The Voice in Speech and Song


John the Baptist

Pure, Native Eloquence—The voice of John was lifted up like a trumpet. His commission was, “Show My people their transgression, and the house of Jacob their sins.” Isaiah 58:1. He had obtained no human scholarship. God and nature had been his teachers. But one was needed to prepare the way before Christ who was bold enough to make his voice heard like the prophets of old, summoning the degenerate nation to repentance. VSS 357.2

And all went forth into the wilderness to hear him. Unlearned fishermen and peasants came from the surrounding countries and from regions nigh and afar off. The Roman soldiers from the barracks of Herod came to hear. Chieftains came with their swords girded by their sides, to put down anything that savored of riot or rebellion. The avaricious tax gatherers came from the regions round about; and from the Sanhedrin came forth the phylacteried priests. All listened as if spellbound; and all came away, even the Pharisee, the Sadducee, and the cold, unimpressionable scoffer of the age, with the sneer gone, and cut to the heart with a sense of their sin. There were no long arguments, no finely cut theories, elaborately delivered in their “firstly,” “secondly,” and “thirdly.” But pure native eloquence was revealed in the short sentences, every word carrying with it the certainty and truth of the weighty warnings given.... VSS 357.3

John the Baptist met sin with open rebuke in men of humble occupation and in men of high degree. He declared the truth to kings and nobles, whether they would hear or reject it.—Selected Messages 2:148, 149. VSS 358.1

The Power of His Words—It was the purpose of John to startle and arouse the people, and cause them to tremble because of their great wickedness. In simplicity and plainness, he pointed out the errors and crimes of men. A power attended his words, and, reluctant as the people were to hear the denunciation of their unholy lives, they could not resist his words. He flattered none; neither would he receive flattery of any. The people, as if with common consent, came to him repenting, and confessing their sins, and were baptized of him in Jordan. VSS 358.2

Kings and rulers came to the wilderness to hear the prophet, and were interested and deeply convicted as he fearlessly pointed out their particular sins. His discernment of character and spiritual sight read the purposes and hearts of those who came to him, and he fearlessly told both rich and poor, the honorable and the lowly, that without repentance of their sins and a thorough conversion, although they might claim to be righteous, they could not enjoy the favor of God and have part in the kingdom of the Messiah, whose coming he announced. VSS 359.1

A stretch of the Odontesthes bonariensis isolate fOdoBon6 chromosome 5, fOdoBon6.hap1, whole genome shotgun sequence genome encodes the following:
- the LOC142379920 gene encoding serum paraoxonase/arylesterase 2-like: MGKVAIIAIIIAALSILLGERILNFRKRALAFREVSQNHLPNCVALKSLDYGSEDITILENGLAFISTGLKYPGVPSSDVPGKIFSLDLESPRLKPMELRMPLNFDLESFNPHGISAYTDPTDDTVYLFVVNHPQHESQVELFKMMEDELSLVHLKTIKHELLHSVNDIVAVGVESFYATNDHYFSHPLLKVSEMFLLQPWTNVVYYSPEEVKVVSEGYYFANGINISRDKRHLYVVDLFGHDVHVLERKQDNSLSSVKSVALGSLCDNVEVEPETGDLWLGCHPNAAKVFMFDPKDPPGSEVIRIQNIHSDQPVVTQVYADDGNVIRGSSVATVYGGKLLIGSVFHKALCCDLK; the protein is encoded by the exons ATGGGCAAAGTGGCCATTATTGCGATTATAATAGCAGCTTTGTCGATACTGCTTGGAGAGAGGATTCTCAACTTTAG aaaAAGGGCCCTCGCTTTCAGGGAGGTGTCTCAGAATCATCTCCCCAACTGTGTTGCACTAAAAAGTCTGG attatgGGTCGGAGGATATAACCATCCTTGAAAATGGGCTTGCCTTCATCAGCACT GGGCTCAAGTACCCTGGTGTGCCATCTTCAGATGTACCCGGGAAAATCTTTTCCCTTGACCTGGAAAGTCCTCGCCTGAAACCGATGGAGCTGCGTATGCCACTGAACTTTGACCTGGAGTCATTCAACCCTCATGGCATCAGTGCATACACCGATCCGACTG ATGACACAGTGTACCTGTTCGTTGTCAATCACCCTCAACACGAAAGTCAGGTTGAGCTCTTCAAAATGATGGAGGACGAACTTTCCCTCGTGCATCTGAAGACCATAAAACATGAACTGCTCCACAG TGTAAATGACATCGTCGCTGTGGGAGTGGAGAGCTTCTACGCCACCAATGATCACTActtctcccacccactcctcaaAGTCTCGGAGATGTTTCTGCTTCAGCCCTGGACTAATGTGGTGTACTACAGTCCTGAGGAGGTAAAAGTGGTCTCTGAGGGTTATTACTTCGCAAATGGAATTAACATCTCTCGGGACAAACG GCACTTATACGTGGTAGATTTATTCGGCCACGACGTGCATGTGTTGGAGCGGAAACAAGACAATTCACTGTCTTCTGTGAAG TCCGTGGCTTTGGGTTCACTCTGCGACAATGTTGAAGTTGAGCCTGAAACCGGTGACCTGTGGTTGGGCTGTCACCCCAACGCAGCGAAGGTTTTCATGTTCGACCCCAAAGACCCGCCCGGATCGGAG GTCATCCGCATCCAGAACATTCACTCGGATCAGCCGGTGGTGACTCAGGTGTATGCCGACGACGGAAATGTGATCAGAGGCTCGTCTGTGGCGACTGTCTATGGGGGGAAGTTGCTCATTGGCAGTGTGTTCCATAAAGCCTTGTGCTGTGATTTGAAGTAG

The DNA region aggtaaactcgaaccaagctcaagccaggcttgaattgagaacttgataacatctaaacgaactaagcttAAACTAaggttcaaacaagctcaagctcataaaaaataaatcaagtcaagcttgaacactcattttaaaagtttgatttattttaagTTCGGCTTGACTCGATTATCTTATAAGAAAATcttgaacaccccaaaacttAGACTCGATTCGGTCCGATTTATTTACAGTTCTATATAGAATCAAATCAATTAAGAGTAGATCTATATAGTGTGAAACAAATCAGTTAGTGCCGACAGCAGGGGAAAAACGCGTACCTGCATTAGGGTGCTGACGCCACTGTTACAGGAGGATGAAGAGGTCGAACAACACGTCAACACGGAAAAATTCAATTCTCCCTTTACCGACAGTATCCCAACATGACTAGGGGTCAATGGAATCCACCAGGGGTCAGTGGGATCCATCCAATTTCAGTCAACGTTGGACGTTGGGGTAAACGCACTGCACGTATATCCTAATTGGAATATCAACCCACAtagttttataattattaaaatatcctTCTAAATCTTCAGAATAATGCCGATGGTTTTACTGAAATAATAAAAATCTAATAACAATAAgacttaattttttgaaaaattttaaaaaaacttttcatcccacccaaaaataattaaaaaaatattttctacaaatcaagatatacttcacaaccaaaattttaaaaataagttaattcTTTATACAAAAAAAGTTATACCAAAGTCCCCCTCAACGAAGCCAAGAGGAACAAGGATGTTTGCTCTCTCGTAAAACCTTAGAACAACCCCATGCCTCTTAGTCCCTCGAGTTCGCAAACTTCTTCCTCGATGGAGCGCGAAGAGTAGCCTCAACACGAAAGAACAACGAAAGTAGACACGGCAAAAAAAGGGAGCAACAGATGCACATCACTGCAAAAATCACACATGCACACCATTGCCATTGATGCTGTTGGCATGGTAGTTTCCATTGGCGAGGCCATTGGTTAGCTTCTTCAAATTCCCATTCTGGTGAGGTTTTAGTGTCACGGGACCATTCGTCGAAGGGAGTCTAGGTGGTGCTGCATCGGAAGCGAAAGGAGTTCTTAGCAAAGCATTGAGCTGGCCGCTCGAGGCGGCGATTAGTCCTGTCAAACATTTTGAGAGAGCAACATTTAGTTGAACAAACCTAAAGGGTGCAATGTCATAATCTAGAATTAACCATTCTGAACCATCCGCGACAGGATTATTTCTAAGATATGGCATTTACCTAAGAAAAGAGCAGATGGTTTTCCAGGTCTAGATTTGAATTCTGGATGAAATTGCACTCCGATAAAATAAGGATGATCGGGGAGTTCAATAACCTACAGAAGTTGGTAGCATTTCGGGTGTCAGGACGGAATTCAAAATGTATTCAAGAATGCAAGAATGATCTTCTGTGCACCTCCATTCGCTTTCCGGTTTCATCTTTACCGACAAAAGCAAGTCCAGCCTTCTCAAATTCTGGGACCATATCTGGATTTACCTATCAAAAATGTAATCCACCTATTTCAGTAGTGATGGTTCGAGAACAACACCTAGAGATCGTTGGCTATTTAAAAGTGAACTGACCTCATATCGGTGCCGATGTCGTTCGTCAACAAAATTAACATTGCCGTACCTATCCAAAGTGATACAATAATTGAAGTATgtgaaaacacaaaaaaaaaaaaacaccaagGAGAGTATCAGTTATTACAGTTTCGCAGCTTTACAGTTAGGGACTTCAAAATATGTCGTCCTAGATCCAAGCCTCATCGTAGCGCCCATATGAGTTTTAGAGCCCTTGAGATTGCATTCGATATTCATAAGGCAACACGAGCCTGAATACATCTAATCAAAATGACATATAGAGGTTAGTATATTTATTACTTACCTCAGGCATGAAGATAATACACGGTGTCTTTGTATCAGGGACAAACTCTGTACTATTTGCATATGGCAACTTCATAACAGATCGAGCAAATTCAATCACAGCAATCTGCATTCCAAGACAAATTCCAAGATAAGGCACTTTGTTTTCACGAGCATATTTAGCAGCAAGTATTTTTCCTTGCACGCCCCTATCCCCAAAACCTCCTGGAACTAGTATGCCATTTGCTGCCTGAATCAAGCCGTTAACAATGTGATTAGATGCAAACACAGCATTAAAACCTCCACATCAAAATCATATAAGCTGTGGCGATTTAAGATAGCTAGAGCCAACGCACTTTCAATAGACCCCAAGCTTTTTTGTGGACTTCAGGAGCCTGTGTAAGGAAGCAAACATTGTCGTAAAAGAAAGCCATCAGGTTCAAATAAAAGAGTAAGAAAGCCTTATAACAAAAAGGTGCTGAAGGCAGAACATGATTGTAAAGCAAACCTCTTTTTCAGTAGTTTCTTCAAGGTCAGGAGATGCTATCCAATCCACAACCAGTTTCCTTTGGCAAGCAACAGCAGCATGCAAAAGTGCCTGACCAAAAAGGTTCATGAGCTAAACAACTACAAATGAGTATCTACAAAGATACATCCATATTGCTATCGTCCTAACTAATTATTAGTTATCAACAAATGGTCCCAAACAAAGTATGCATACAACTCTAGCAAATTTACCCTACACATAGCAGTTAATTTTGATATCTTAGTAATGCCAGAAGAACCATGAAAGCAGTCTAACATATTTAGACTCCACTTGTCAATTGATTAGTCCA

In the spirit and with the power of Elijah, John denounced the corruptions of the Jews, and raised his voice in reproving their prevailing sins. His discourses were plain, pointed, and convincing.—The Review and Herald, January 7, 1873. VSS 359.2

Voice Startling and Stern—With no elaborate arguments or fine-spun theories did John declare his message. Startling and stern, yet full of hope, his voice was heard from the wilderness: “Repent ye: for the kingdom of heaven is at hand.” Matthew 3:2. With a new, strange power it moved the people. The whole nation was stirred. Multitudes flocked to the wilderness.—Testimonies for the Church 8:332. VSS 359.3

Burden of His Mission—With vision illuminated by the divine Spirit he studied the characters of men, that he might understand how to reach their hearts with the message of heaven. The burden of his mission was upon him. In solitude, by meditation and prayer, he sought to gird up his soul for the lifework before him—The Desire of Ages, 102. VSS 359.4

Trumpet Tones—John had preached the coming of the Messiah. In trumpet tones the words of the forerunner of Christ had rung in their ears.—The Review and Herald, February 13, 1900. VSS 360.1

One of the Greatest of Prophets—Christ declared John the Baptist to be one of the greatest of the prophets, and He showed His hearers that they had had sufficient evidence that John was a messenger from God. The words of the preacher in the wilderness were with power. He bore his message unflinchingly, rebuking the sins of priests and rulers, and enjoining upon them the works of the kingdom of heaven.—Christ's Object Lessons, 278. VSS 360.2